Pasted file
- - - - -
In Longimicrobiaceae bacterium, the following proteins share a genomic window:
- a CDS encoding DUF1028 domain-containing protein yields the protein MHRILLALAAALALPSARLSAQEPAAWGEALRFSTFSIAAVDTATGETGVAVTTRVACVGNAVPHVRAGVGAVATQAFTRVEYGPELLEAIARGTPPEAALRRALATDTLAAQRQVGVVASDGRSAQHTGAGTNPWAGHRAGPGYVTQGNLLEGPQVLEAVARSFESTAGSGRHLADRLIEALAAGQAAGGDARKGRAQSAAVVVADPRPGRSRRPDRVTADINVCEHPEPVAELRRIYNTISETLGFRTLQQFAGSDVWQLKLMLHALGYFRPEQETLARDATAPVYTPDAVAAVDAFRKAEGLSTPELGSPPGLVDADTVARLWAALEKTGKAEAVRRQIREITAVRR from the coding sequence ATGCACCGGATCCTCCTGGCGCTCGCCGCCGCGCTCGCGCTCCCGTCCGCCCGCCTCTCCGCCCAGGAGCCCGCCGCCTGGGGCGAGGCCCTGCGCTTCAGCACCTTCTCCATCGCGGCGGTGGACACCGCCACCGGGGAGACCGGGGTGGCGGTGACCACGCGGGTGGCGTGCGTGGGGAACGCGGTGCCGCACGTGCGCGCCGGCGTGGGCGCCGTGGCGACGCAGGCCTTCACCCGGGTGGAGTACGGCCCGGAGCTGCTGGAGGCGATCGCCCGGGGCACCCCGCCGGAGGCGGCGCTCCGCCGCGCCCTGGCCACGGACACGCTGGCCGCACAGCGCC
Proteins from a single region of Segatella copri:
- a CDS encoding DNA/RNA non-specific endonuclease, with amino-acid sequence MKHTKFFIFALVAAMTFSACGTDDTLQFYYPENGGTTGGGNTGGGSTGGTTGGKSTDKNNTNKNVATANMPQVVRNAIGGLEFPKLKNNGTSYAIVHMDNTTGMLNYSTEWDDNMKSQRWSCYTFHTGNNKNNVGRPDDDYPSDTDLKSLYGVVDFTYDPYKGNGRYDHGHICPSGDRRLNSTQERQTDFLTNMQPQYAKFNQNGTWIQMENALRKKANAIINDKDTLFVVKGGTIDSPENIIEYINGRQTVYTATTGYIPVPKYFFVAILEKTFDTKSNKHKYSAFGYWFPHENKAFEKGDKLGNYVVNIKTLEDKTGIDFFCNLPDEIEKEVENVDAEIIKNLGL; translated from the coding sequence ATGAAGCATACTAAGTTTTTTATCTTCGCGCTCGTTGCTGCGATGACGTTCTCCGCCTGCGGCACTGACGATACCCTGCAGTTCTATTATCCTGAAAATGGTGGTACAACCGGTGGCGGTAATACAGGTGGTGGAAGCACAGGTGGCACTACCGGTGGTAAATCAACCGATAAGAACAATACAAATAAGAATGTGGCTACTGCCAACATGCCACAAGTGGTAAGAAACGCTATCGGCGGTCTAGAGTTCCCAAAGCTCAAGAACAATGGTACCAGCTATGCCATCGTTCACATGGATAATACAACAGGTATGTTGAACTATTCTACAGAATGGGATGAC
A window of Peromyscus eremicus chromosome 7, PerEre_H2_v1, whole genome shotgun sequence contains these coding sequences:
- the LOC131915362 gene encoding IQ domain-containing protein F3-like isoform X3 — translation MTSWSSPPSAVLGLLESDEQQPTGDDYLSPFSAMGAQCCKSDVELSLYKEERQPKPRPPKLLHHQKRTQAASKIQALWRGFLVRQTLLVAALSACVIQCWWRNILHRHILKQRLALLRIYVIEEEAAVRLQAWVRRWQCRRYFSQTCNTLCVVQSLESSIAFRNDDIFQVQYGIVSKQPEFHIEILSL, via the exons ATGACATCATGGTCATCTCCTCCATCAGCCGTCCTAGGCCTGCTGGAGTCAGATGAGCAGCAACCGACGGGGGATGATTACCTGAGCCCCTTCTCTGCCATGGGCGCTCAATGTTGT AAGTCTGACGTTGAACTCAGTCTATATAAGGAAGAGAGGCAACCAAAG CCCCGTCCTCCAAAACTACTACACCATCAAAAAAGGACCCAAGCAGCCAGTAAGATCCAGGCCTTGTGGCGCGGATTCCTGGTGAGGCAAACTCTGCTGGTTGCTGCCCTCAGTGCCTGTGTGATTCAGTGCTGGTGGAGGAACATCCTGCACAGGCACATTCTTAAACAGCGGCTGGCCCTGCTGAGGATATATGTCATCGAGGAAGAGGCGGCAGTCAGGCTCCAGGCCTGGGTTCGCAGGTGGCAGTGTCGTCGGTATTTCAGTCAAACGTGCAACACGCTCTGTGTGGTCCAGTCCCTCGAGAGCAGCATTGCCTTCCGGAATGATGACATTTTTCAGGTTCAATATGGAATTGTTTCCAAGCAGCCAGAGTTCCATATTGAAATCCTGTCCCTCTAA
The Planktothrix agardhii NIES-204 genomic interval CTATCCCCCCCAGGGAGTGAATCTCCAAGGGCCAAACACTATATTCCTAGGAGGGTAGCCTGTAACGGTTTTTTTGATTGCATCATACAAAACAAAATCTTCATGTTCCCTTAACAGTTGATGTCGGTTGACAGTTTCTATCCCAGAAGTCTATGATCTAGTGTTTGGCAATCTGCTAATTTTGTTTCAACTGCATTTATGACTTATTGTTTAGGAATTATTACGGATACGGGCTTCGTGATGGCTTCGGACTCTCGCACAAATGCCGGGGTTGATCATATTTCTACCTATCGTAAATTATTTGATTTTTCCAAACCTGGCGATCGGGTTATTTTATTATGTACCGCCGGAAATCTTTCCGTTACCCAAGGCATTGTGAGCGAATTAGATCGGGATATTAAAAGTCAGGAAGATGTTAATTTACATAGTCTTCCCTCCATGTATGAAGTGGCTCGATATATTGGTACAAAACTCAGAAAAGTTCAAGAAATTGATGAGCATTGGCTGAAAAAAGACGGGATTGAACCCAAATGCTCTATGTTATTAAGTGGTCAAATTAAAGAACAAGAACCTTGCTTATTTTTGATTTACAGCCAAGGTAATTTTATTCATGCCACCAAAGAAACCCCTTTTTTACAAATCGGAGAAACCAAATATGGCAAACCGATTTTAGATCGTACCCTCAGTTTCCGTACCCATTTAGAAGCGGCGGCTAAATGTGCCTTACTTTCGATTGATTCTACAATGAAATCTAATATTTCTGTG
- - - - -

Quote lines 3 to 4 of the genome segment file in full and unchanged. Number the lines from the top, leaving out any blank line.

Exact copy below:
Proteins from a single region of Segatella copri:
- a CDS encoding DNA/RNA non-specific endonuclease, with amino-acid sequence MKHTKFFIFALVAAMTFSACGTDDTLQFYYPENGGTTGGGNTGGGSTGGTTGGKSTDKNNTNKNVATANMPQVVRNAIGGLEFPKLKNNGTSYAIVHMDNTTGMLNYSTEWDDNMKSQRWSCYTFHTGNNKNNVGRPDDDYPSDTDLKSLYGVVDFTYDPYKGNGRYDHGHICPSGDRRLNSTQERQTDFLTNMQPQYAKFNQNGTWIQMENALRKKANAIINDKDTLFVVKGGTIDSPENIIEYINGRQTVYTATTGYIPVPKYFFVAILEKTFDTKSNKHKYSAFGYWFPHENKAFEKGDKLGNYVVNIKTLEDKTGIDFFCNLPDEIEKEVENVDAEIIKNLGL; translated from the coding sequence ATGAAGCATACTAAGTTTTTTATCTTCGCGCTCGTTGCTGCGATGACGTTCTCCGCCTGCGGCACTGACGATACCCTGCAGTTCTATTATCCTGAAAATGGTGGTACAACCGGTGGCGGTAATACAGGTGGTGGAAGCACAGGTGGCACTACCGGTGGTAAATCAACCGATAAGAACAATACAAATAAGAATGTGGCTACTGCCAACATGCCACAAGTGGTAAGAAACGCTATCGGCGGTCTAGAGTTCCCAAAGCTCAAGAACAATGGTACCAGCTATGCCATCGTTCACATGGATAATACAACAGGTATGTTGAACTATTCTACAGAATGGGATGAC